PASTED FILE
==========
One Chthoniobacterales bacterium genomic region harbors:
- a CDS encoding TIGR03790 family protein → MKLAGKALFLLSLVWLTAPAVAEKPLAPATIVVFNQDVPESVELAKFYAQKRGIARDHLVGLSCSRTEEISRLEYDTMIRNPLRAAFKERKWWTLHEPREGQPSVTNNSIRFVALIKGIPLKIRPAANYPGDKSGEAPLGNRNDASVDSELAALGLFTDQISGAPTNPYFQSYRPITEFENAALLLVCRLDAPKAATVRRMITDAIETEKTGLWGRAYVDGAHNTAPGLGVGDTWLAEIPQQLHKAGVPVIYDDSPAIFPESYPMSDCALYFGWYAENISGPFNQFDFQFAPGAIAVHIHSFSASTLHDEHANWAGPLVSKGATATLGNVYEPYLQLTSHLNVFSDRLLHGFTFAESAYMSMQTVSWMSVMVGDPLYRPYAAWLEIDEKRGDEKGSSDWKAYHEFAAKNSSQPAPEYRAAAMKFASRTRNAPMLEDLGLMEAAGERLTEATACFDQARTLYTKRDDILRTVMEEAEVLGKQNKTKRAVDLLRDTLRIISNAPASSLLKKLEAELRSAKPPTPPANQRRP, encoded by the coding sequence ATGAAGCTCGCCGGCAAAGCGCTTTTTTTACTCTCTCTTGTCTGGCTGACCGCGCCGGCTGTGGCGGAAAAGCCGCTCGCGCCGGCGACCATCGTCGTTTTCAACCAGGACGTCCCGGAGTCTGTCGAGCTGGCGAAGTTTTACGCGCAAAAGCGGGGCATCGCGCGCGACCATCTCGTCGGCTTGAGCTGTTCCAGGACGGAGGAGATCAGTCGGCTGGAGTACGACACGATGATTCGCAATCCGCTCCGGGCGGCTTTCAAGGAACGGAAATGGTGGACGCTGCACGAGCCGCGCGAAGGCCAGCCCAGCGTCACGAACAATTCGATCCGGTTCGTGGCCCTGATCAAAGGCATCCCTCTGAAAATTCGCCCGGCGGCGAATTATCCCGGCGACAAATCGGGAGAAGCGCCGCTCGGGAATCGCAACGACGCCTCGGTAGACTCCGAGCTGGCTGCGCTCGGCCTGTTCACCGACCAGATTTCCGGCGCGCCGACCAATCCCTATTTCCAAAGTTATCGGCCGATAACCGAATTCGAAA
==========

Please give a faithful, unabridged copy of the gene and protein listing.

One Chthoniobacterales bacterium genomic region harbors:
- a CDS encoding TIGR03790 family protein → MKLAGKALFLLSLVWLTAPAVAEKPLAPATIVVFNQDVPESVELAKFYAQKRGIARDHLVGLSCSRTEEISRLEYDTMIRNPLRAAFKERKWWTLHEPREGQPSVTNNSIRFVALIKGIPLKIRPAANYPGDKSGEAPLGNRNDASVDSELAALGLFTDQISGAPTNPYFQSYRPITEFENAALLLVCRLDAPKAATVRRMITDAIETEKTGLWGRAYVDGAHNTAPGLGVGDTWLAEIPQQLHKAGVPVIYDDSPAIFPESYPMSDCALYFGWYAENISGPFNQFDFQFAPGAIAVHIHSFSASTLHDEHANWAGPLVSKGATATLGNVYEPYLQLTSHLNVFSDRLLHGFTFAESAYMSMQTVSWMSVMVGDPLYRPYAAWLEIDEKRGDEKGSSDWKAYHEFAAKNSSQPAPEYRAAAMKFASRTRNAPMLEDLGLMEAAGERLTEATACFDQARTLYTKRDDILRTVMEEAEVLGKQNKTKRAVDLLRDTLRIISNAPASSLLKKLEAELRSAKPPTPPANQRRP, encoded by the coding sequence ATGAAGCTCGCCGGCAAAGCGCTTTTTTTACTCTCTCTTGTCTGGCTGACCGCGCCGGCTGTGGCGGAAAAGCCGCTCGCGCCGGCGACCATCGTCGTTTTCAACCAGGACGTCCCGGAGTCTGTCGAGCTGGCGAAGTTTTACGCGCAAAAGCGGGGCATCGCGCGCGACCATCTCGTCGGCTTGAGCTGTTCCAGGACGGAGGAGATCAGTCGGCTGGAGTACGACACGATGATTCGCAATCCGCTCCGGGCGGCTTTCAAGGAACGGAAATGGTGGACGCTGCACGAGCCGCGCGAAGGCCAGCCCAGCGTCACGAACAATTCGATCCGGTTCGTGGCCCTGATCAAAGGCATCCCTCTGAAAATTCGCCCGGCGGCGAATTATCCCGGCGACAAATCGGGAGAAGCGCCGCTCGGGAATCGCAACGACGCCTCGGTAGACTCCGAGCTGGCTGCGCTCGGCCTGTTCACCGACCAGATTTCCGGCGCGCCGACCAATCCCTATTTCCAAAGTTATCGGCCGATAACCGAATTCGAAA